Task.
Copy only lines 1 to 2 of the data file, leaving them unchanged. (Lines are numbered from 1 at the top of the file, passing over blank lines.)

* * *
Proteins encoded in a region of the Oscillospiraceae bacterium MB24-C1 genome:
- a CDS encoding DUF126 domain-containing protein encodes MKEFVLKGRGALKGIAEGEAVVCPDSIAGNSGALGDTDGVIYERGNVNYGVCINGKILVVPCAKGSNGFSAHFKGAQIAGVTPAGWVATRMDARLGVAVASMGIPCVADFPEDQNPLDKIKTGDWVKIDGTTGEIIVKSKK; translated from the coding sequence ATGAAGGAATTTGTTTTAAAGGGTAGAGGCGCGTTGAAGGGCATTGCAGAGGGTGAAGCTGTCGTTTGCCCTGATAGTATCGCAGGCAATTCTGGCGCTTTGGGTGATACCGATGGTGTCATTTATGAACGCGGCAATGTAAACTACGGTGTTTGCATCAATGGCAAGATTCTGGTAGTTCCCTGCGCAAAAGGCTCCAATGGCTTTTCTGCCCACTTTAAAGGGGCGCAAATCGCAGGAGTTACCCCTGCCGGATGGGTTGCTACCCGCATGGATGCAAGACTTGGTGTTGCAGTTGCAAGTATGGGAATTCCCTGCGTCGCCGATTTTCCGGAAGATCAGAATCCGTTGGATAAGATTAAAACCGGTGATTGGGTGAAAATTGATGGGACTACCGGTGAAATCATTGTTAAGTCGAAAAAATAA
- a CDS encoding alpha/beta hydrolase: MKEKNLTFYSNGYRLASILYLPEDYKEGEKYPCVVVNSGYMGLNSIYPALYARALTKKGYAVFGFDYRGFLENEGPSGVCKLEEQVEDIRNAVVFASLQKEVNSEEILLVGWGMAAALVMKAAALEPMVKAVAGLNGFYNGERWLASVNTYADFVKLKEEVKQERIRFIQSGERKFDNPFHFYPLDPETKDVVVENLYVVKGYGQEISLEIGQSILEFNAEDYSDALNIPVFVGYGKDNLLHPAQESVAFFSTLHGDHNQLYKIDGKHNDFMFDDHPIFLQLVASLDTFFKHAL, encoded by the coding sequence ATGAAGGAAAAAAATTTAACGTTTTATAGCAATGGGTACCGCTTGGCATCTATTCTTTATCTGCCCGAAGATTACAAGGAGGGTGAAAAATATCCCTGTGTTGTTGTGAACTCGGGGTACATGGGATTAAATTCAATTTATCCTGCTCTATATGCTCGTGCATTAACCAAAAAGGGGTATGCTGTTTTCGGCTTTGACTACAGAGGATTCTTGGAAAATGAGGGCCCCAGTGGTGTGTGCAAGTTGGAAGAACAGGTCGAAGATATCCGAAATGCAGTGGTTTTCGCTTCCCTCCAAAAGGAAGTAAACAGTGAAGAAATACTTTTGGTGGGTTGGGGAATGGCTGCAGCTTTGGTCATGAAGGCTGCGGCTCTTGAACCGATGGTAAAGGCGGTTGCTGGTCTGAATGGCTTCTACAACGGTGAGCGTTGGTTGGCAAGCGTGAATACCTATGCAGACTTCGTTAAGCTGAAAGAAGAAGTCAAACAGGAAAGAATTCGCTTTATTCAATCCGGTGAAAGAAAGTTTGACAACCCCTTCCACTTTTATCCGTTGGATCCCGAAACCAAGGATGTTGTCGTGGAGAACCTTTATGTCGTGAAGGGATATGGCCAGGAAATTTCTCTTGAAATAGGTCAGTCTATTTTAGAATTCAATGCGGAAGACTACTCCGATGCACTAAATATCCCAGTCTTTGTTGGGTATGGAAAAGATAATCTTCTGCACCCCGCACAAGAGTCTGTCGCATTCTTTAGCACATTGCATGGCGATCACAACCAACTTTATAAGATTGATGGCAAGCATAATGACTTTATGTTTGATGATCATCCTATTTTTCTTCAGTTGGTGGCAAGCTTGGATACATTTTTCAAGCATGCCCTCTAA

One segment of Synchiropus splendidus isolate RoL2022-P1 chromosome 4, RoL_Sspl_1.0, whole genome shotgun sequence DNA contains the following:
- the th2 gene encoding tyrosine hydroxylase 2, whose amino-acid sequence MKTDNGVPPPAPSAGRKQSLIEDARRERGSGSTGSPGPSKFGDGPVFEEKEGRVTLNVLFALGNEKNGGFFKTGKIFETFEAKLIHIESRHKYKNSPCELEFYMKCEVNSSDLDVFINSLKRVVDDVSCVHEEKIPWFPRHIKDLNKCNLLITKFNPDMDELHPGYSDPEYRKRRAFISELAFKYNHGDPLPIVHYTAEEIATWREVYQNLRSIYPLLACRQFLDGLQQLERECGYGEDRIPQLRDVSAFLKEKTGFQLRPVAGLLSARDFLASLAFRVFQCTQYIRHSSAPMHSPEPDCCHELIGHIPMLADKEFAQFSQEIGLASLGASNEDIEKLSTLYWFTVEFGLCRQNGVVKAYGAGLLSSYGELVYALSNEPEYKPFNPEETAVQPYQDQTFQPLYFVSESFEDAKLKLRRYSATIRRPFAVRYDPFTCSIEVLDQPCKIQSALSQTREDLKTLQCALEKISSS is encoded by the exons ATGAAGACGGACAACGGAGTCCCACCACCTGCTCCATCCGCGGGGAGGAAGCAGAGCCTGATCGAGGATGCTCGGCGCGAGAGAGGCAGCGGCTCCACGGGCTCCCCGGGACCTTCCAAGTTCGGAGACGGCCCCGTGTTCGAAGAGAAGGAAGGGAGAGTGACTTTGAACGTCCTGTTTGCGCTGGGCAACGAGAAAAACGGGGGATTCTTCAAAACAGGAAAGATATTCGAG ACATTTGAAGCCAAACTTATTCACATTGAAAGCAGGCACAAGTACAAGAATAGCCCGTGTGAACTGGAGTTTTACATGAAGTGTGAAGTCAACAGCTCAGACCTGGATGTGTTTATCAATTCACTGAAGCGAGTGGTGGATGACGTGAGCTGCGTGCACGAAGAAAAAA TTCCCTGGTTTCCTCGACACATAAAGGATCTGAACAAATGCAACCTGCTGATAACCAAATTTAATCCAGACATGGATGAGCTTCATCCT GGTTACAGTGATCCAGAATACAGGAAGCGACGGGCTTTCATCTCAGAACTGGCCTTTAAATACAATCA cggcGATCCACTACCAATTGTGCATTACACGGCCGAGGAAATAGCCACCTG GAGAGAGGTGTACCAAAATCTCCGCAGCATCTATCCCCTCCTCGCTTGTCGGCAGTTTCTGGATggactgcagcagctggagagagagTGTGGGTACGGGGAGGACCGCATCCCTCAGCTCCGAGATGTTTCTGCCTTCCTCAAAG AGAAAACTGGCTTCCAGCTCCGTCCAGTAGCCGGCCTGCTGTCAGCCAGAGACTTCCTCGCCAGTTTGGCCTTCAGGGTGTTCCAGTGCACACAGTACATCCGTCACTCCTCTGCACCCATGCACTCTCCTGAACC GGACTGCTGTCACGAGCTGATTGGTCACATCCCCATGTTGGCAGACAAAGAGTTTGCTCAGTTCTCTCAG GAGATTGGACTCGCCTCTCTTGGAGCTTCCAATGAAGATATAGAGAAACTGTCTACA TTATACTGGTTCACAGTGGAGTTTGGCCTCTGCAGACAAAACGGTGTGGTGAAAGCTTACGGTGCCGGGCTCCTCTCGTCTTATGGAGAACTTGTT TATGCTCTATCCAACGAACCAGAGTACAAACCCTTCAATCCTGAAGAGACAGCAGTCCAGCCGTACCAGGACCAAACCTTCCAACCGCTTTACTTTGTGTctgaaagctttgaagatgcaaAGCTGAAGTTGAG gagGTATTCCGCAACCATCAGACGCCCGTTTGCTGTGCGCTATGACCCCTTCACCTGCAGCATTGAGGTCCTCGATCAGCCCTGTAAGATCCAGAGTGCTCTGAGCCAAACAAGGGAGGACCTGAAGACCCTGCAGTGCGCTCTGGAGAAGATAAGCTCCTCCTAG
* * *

Proteins encoded in a region of the Oscillospiraceae bacterium MB24-C1 genome:
- a CDS encoding DUF126 domain-containing protein encodes MKEFVLKGRGALKGIAEGEAVVCPDSIAGNSGALGDTDGVIYERGNVNYGVCINGKILVVPCAKGSNGFSAHFKGAQIAGVTPAGWVATRMDARLGVAVASMGIPCVADFPEDQNPLDKIKTGDWVKIDGTTGEIIVKSKK; translated from the coding sequence ATGAAGGAATTTGTTTTAAAGGGTAGAGGCGCGTTGAAGGGCATTGCAGAGGGTGAAGCTGTCGTTTGCCCTGATAGTATCGCAGGCAATTCTGGCGCTTTGGGTGATACCGATGGTGTCATTTATGAACGCGGCAATGTAAACTACGGTGTTTGCATCAATGGCAAGATTCTGGTAGTTCCCTGCGCAAAAGGCTCCAATGGCTTTTCTGCCCACTTTAAAGGGGCGCAAATCGCAGGAGTTACCCCTGCCGGATGGGTTGCTACCCGCATGGATGCAAGACTTGGTGTTGCAGTTGCAAGTATGGGAATTCCCTGCGTCGCCGATTTTCCGGAAGATCAGAATCCGTTGGATAAGATTAAAACCGGTGATTGGGTGAAAATTGATGGGACTACCGGTGAAATCATTGTTAAGTCGAAAAAATAA